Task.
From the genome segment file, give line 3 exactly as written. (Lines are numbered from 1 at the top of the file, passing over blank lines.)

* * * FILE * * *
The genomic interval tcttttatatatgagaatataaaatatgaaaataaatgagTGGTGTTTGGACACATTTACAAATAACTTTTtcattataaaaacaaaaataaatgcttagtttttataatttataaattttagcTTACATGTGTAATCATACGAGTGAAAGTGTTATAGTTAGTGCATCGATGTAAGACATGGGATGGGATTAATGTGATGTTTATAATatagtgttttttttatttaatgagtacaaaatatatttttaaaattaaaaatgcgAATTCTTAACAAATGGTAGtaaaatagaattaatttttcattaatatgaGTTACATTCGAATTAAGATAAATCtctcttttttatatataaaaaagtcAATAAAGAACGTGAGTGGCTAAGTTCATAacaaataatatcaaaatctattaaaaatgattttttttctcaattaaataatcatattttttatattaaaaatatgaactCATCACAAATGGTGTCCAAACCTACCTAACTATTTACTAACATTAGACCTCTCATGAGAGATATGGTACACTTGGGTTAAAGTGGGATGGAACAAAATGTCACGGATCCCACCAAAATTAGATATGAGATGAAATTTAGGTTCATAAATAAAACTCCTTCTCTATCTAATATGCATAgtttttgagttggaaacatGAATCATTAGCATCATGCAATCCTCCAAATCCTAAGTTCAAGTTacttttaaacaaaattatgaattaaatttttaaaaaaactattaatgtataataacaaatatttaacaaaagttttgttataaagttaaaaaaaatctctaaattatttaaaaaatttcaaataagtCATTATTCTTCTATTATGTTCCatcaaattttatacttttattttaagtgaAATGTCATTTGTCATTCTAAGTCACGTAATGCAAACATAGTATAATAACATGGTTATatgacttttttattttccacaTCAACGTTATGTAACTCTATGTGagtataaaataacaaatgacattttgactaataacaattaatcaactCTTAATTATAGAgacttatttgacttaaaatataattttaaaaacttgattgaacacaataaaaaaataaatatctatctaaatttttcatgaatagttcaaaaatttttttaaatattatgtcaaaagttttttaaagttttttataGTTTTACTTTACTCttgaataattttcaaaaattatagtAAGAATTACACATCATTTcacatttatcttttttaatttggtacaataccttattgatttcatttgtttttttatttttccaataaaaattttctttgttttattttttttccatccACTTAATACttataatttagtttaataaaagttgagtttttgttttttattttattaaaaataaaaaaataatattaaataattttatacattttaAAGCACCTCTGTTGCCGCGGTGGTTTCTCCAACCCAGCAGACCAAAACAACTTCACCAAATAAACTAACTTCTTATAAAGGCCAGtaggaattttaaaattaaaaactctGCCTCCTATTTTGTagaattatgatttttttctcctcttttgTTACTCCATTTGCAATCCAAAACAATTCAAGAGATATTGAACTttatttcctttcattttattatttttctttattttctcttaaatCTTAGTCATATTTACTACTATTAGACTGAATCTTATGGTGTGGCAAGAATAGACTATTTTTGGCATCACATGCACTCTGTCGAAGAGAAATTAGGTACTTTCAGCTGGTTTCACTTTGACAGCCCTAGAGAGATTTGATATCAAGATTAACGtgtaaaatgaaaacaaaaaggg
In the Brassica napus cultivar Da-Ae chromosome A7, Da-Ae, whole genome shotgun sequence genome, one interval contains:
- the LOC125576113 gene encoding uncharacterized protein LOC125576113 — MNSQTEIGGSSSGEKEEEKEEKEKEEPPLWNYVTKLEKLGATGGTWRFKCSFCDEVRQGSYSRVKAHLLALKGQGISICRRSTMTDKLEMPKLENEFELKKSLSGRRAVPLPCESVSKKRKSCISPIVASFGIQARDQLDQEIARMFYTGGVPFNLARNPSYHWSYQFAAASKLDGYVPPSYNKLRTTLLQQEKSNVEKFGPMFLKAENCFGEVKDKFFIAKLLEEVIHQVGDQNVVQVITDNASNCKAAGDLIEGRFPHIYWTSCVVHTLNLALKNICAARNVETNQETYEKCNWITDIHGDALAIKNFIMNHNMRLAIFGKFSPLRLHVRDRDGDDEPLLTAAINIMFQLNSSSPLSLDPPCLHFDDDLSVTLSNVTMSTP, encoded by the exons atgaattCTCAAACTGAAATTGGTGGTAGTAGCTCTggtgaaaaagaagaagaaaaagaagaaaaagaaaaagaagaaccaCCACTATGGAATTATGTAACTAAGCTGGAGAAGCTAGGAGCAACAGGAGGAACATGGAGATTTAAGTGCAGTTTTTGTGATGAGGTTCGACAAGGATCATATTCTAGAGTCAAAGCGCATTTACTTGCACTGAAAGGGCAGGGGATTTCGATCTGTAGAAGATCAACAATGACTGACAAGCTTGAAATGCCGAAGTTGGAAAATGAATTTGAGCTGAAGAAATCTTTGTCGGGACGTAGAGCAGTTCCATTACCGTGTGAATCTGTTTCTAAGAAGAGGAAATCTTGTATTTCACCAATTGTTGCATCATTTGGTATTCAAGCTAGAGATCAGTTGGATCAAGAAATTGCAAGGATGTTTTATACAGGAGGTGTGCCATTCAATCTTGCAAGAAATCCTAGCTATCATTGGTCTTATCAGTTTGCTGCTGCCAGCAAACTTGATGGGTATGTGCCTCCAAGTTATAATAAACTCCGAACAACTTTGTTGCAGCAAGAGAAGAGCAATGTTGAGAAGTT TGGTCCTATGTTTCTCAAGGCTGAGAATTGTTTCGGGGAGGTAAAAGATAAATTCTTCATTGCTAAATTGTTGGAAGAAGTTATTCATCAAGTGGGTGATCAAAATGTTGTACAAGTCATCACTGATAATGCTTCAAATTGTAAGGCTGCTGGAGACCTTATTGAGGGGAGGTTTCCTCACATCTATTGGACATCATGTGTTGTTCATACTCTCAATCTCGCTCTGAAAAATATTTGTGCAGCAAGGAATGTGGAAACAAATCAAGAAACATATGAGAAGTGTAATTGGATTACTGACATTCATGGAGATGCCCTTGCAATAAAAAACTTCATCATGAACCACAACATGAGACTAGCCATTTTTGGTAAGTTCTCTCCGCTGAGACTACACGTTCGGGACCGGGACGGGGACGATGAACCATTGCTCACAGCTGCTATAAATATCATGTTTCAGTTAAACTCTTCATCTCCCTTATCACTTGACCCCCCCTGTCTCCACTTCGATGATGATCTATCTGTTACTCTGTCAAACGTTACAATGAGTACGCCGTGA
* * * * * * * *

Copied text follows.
- the LOC125576113 gene encoding uncharacterized protein LOC125576113 — MNSQTEIGGSSSGEKEEEKEEKEKEEPPLWNYVTKLEKLGATGGTWRFKCSFCDEVRQGSYSRVKAHLLALKGQGISICRRSTMTDKLEMPKLENEFELKKSLSGRRAVPLPCESVSKKRKSCISPIVASFGIQARDQLDQEIARMFYTGGVPFNLARNPSYHWSYQFAAASKLDGYVPPSYNKLRTTLLQQEKSNVEKFGPMFLKAENCFGEVKDKFFIAKLLEEVIHQVGDQNVVQVITDNASNCKAAGDLIEGRFPHIYWTSCVVHTLNLALKNICAARNVETNQETYEKCNWITDIHGDALAIKNFIMNHNMRLAIFGKFSPLRLHVRDRDGDDEPLLTAAINIMFQLNSSSPLSLDPPCLHFDDDLSVTLSNVTMSTP, encoded by the exons atgaattCTCAAACTGAAATTGGTGGTAGTAGCTCTggtgaaaaagaagaagaaaaagaagaaaaagaaaaagaagaaccaCCACTATGGAATTATGTAACTAAGCTGGAGAAGCTAGGAGCAACAGGAGGAACATGGAGATTTAAGTGCAGTTTTTGTGATGAGGTTCGACAAGGATCATATTCTAGAGTCAAAGCGCATTTACTTGCACTGAAAGGGCAGGGGATTTCGATCTGTAGAAGATCAACAATGACTGACAAGCTTGAAATGCCGAAGTTGGAAAATGAATTTGAGCTGAAGAAATCTTTGTCGGGACGTAGAGCAGTTCCATTACCGTGTGAATCTGTTTCTAAGAAGAGGAAATCTTGTATTTCACCAATTGTTGCATCATTTGGTATTCAAGCTAGAGATCAGTTGGATCAAGAAATTGCAAGGATGTTTTATACAGGAGGTGTGCCATTCAATCTTGCAAGAAATCCTAGCTATCATTGGTCTTATCAGTTTGCTGCTGCCAGCAAACTTGATGGGTATGTGCCTCCAAGTTATAATAAACTCCGAACAACTTTGTTGCAGCAAGAGAAGAGCAATGTTGAGAAGTT TGGTCCTATGTTTCTCAAGGCTGAGAATTGTTTCGGGGAGGTAAAAGATAAATTCTTCATTGCTAAATTGTTGGAAGAAGTTATTCATCAAGTGGGTGATCAAAATGTTGTACAAGTCATCACTGATAATGCTTCAAATTGTAAGGCTGCTGGAGACCTTATTGAGGGGAGGTTTCCTCACATCTATTGGACATCATGTGTTGTTCATACTCTCAATCTCGCTCTGAAAAATATTTGTGCAGCAAGGAATGTGGAAACAAATCAAGAAACATATGAGAAGTGTAATTGGATTACTGACATTCATGGAGATGCCCTTGCAATAAAAAACTTCATCATGAACCACAACATGAGACTAGCCATTTTTGGTAAGTTCTCTCCGCTGAGACTACACGTTCGGGACCGGGACGGGGACGATGAACCATTGCTCACAGCTGCTATAAATATCATGTTTCAGTTAAACTCTTCATCTCCCTTATCACTTGACCCCCCCTGTCTCCACTTCGATGATGATCTATCTGTTACTCTGTCAAACGTTACAATGAGTACGCCGTGA